The current tax system is up to a 21st Century economy can be answered in a number of different levels. It appears that at least one level it simply doesn't make the grade. Because of demographic and technological changes that are occurring in the economy. The demographics are an older population and spending more on medical services and the technology has to do with productivity shift between things that the economy produces. Goods, on one hand, tangible goods, versus services. There's been a very long-run transition in our economy from spending on tangible goods to spending on services. In 1947, were the data that I have observed begins, the average American household spent about 62% of its spending on tangible goods, the remainder on services. Today, those numbers are reversed. And the lion's share is on spending on services, which, of course, in our tax structure are untaxed. And there seems to be a structural change that's driving this shift from tangible goods to services, and with our current tax structure the sales tax base is just slowly eroding. As far as growth goes, Michael has said some very important things. And one of the things you notice when you study the literature on economic growth and the empirical analysis on economic growth is that there's no clear consensus. There are studies that show that a tax reform which would do the sorts of things that are proposed here and that Michael mentioned – broadening tax bases, lowering marginal tax rates. There's conflicting evidence on the result. Nevertheless, I think there is some agreement. I think there's quite a bit of agreement that lower tax rates tend to increase perhaps not the rate of growth, but the standard of living. Because they tend to encourage more saving and more investment. Now the interesting and important thing economists would tend to look at is this. If you have a tax change, a transition, the type that Michael talked about. Going to a system with broader bases, that is the things that are taxed are more comprehensive with fewer exemptions and at the same time you lower marginal tax rates. That encourages savings and it can encourage investment. But in the short run it could lead to lower growth. And I think that you see that in some of these studies. After all when people save more they consume less, everything else held constant. And that will tend to constrain growth. It could constrain growth in the short run. But in the long run it will lead to a higher standard of living. So, I tend to focus more on standards of living than economic growth because the results on economic growth tend to be more ambiguous, had to pin down. So I think there's a need for reform in the North Carolina tax code. I think it's actually essential. [SPEAKER CHANGES] Dr. Sawyer, would you share some time with us. [SPEAKER CHANGES] Glad to be here as well. I think what you've already heard is certainly consistent with my view as well. I think there's two keys here in reforming the tax system. One is as Mike referred to, is broadening the tax base and reducing rates. We do have high rates, both individual income tax and corporate income tax rates compared to other states in the Southeast, although we're about average if you look nationally. But reducing those rates, broadening the base is less distortive of behavior, less distortive of economic decisions, and most economists would agree that that's a good thing. I think the second key is reducing our reliance on the individual income tax. We rely on the individual income tax as a source of revenue to a greater extent than most states do.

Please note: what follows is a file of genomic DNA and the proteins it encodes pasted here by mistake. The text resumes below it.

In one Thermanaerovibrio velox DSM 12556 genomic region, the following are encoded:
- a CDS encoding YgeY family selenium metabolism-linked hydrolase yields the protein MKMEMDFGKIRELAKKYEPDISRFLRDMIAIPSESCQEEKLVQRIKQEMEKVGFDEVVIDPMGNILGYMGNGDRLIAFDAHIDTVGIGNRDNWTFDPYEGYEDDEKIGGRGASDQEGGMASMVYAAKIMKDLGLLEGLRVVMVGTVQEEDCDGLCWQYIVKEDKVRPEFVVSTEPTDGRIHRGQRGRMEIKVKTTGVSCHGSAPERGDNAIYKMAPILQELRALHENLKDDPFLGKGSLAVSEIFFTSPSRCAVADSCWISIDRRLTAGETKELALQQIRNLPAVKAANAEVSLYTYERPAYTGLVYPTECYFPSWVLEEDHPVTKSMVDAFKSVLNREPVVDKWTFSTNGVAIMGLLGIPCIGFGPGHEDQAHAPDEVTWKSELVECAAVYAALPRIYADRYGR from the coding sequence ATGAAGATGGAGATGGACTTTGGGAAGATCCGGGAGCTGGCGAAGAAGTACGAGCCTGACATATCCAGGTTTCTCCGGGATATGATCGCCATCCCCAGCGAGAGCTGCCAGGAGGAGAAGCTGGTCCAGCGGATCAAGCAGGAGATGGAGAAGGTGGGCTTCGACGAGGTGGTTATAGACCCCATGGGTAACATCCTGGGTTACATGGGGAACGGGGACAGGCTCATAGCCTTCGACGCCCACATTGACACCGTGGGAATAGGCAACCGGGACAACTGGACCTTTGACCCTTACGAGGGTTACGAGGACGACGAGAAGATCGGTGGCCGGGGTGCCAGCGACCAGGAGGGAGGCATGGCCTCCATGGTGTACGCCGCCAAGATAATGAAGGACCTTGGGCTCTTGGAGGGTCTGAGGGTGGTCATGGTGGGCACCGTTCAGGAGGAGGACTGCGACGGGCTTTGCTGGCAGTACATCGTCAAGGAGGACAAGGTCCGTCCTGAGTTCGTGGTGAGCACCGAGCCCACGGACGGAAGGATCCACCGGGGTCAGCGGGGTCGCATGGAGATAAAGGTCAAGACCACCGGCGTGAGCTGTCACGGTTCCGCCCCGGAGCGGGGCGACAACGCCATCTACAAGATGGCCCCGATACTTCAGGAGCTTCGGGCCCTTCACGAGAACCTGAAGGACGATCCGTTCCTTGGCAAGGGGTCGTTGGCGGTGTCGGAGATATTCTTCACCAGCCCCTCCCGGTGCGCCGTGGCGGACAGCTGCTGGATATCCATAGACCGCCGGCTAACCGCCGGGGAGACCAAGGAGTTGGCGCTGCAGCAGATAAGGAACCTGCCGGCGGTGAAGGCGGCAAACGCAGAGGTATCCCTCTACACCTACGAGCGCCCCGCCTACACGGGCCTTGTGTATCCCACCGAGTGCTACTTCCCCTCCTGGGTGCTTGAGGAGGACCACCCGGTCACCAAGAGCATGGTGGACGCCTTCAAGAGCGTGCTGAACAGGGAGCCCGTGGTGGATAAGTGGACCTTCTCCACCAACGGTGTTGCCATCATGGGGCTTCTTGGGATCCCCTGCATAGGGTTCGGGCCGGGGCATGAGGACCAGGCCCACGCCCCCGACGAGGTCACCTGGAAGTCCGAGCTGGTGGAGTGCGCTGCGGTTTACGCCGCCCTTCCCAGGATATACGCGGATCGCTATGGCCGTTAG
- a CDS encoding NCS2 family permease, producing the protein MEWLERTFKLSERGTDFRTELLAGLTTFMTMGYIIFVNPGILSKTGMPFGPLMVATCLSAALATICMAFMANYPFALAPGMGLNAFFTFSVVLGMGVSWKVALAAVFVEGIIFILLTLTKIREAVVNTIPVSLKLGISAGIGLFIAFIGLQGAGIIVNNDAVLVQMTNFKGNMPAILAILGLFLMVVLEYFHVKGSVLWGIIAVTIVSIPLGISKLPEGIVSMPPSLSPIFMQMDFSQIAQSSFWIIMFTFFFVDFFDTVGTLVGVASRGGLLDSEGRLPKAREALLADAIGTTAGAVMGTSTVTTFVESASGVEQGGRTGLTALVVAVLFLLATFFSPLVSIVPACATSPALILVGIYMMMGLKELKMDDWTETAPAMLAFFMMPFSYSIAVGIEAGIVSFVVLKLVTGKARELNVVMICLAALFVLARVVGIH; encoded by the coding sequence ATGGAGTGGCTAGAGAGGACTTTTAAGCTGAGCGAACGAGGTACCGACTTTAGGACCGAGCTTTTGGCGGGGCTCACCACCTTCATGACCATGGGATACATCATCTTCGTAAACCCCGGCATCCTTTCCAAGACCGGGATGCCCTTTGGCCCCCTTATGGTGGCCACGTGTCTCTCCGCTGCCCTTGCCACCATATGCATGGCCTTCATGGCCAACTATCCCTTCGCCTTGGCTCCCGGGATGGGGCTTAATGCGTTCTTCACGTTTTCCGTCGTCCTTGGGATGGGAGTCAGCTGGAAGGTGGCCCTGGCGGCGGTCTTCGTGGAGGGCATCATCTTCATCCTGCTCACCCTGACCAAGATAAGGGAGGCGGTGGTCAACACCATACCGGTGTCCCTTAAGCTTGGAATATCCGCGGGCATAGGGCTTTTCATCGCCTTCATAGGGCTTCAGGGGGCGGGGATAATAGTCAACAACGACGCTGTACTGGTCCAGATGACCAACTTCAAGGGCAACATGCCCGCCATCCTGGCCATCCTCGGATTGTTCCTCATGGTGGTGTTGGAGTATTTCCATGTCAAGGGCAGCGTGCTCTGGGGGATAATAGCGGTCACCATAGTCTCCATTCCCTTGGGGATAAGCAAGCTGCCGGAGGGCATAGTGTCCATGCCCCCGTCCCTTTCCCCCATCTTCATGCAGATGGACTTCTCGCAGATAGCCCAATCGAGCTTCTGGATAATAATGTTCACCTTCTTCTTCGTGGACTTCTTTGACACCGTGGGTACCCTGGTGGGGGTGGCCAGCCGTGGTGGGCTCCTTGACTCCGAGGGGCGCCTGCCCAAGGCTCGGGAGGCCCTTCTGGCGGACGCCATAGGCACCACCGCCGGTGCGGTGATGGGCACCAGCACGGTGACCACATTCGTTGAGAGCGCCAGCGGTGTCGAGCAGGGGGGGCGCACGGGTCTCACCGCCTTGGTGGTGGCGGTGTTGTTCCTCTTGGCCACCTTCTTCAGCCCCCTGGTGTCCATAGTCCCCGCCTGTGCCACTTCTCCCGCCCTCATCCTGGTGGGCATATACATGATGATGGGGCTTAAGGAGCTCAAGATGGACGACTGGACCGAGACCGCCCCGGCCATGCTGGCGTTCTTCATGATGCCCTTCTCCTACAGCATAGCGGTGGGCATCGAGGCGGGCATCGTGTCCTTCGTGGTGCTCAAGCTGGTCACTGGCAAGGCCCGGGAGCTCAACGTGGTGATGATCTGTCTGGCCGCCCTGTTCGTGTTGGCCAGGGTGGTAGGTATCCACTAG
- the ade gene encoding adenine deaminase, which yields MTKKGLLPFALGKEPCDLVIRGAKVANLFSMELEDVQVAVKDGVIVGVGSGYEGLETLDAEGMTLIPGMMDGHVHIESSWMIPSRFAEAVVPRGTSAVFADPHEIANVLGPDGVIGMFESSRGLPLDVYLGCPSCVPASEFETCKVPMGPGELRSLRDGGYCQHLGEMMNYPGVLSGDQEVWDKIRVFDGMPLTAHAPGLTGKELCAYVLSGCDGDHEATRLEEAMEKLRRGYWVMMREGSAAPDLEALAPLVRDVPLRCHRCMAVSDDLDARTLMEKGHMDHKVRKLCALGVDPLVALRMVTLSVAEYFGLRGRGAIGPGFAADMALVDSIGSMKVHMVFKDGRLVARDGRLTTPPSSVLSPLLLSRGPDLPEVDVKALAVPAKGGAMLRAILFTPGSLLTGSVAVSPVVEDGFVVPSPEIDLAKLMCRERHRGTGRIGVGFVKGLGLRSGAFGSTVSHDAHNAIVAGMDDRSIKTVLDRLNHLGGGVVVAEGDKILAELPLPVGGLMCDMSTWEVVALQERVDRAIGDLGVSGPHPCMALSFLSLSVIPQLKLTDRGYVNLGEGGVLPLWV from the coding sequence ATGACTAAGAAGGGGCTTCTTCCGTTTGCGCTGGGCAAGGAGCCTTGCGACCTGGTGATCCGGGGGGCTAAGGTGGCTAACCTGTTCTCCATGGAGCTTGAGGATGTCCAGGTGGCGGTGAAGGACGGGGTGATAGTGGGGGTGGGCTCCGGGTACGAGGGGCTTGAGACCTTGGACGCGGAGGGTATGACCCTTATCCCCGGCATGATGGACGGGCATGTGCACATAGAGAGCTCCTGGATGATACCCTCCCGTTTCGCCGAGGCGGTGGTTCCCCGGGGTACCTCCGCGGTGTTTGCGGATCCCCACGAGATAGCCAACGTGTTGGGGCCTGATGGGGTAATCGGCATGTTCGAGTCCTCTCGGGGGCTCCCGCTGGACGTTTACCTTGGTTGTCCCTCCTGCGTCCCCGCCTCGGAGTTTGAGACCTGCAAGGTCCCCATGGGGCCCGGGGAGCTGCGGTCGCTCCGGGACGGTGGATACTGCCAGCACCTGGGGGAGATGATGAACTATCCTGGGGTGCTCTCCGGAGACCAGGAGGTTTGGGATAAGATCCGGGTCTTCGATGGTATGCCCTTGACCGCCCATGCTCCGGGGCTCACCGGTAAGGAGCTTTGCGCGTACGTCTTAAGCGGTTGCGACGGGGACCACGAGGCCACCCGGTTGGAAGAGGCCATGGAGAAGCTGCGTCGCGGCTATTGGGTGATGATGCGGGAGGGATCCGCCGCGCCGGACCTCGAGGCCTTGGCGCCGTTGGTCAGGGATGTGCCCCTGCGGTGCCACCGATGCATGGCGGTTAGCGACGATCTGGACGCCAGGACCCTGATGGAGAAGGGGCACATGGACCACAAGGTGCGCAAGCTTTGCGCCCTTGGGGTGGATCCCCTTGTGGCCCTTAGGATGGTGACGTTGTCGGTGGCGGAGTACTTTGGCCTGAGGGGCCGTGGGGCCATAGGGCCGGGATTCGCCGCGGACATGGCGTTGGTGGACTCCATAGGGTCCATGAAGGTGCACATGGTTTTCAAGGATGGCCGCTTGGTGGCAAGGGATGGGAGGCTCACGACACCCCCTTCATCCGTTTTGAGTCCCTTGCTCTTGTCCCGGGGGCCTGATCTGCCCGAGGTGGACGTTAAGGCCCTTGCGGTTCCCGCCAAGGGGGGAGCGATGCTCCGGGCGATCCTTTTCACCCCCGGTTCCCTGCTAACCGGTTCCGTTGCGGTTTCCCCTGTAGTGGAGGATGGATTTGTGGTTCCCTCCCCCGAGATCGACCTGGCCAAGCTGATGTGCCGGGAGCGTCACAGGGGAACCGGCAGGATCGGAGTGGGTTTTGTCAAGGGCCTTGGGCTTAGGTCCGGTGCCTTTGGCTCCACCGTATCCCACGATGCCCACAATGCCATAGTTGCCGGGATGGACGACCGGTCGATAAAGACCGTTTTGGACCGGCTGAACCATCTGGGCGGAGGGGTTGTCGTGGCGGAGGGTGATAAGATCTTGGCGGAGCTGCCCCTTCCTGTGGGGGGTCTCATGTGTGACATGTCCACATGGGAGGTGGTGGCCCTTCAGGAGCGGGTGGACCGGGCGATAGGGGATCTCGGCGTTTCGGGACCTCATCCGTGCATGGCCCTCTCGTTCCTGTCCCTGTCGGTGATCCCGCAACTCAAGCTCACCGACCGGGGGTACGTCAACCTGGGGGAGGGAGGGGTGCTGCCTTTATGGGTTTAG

much greater extent than we did 40 years ago. Just look back to 1970, about a third of the state revenue came from the individual income tax, a third from the sales tax, a third from other sources. You look today we provide more on the individual income tax; that's about 50% of our tax revenues comes from the individual sales tax. Sales tax hasn't been reduced all that much, maybe from a third to upper 20's or something like that but think about what happened with the sales tax rate during that time period. It went from 3% to 4.75% and our total revenue or sales tax revenue as a percent of total revenue went down even though we didn't reach those rates pretty dramatically over that time period. So I think both ?? comments and Mike's would be consistent with my view of broadening the base; reducing the rates is good; reducing our reliance on the income tax and as a result, increasing the reliance on sales tax is good from an economic perspective as well but going to Senator Rucho's question as to sort of the best economic model and tax policy, that is difficult to say with certainty. What I would say with certainty though is taxes matter but spending matters as well. If you hold spending constant, if you hold at least valuable services that are provided by the state to the taxpayers and citizens of the state constant, then yes, reducing taxes has a positive economic affect. You can also say to the contrary, if you hold taxes steady, increasing valuable services has a positive economic affect as well. I think it is important to keep in mind that taxes are important factors but they are only one. There are other factors that affect a company's decision to grow in the state or a company's decision to locate in the state in the first place. Infrastructure, K-12 education, higher education, the students that we turn out of our university system everyday and their training in community colleges and the university system as well so taxes matter but taxes are only one factor that is important to consider. [SPEAKER CHANGE] Thank you. Mr. Lane. [SPEAKER CHANGE] Emphasis on the Mr. much greater extent than we did 40 years ago. Just look back to 1970, about a third of the state revenue came from the individual income tax, a third from the sales tax, a third from other sources. You look today we provide more on the individual income tax; that's about 50% of our tax revenues comes from the individual sales tax. Sales tax hasn't been reduced all that much, maybe from a third to upper 20's or something like that but think about what happened with the sales tax rate during that time period. It went from 3% to 4.75% and our total revenue or sales tax revenue as a percent of total revenue went down even though we didn't reach those rates pretty dramatically over that time period. So I think both ?? comments and Mike's would be consistent with my view of broadening the base; reducing the rates is good; reducing our reliance on the income tax and as a result, increasing the reliance on sales tax is good from an economic perspective as well but going to Senator Rucho's question as to sort of the best economic model and tax policy, that is difficult to say with certainty. What I would say with certainty though is taxes matter but spending matters as well. If you hold spending constant, if you hold at least valuable services that are provided by the state to the taxpayers and citizens of the state constant, then yes, reducing taxes has a positive economic affect. You can also say to the contrary, if you hold taxes steady, increasing valuable services has a positive economic affect as well. I think it is important to keep in mind that taxes are important factors but they are only one. There are other factors that affect a company's decision to grow in the state or a company's decision to locate in the state in the first place. Infrastructure, K-12 education, higher education, the students that we turn out of our university system everyday and their training in community colleges and the university system as well so taxes matter but taxes are only one factor that is important to consider. [SPEAKER CHANGE] Thank you. Mr. Lane. [SPEAKER CHANGE] Emphasis on the Mr. [SPEAKER CHANGE] Sorry. [SPEAKER CHANGE] I'm not a doctor. Even the chairman is a doctor. I'm more of a conscript than the general's army here. I'm not an economist. I do study the economist but by no means am I a tax expert like my colleagues. I was pulled into the tax reform issue because of my concern about the ineffectiveness of our current tax code in regard to economic growth and particularly the way we have abused our tax code to try to achieve some economic ends that have proved to be a failed effort. Many of you have heard me speak on the subject of economic incentive, in fact a vast majority of what we spend on economic incentive, 90 plus percent, actually runs through our tax code and in our analysis at UNC of those tax code based incentives, 3,000 plus companies that we looked at; using our tax code, filling it full of exemptions and credits focused on certain beneficiaries has proven woefully ineffective. That's hardly surprising given that we have such a large economy, something that we need to all remember. We have the tenth largest economy in the U.S. here in North Carolina and we have the 28th largest economy in the world if we were a separate country and I understand there is a bill to that effect. What it boils down to is it is hard to move the needle on our economy but we have to. We should use the tools that work and riddling our tax code with exemptions that benefit a few firms but penalize hundreds of thousands has been a very unsuccessful economic strategy. In our conclusion and our analysis of economic incentives and use of tax code we recommended eliminating nearly all of the exemptions in the tax code in favor of lowering corporate tax rates because every business in one form or another is paying income tax on business revenues, regardless of structure and we need to look at economic policies that improve the business climate for all businesses of whatever form, wherever in North Carolina, and whatever industries they are active rather than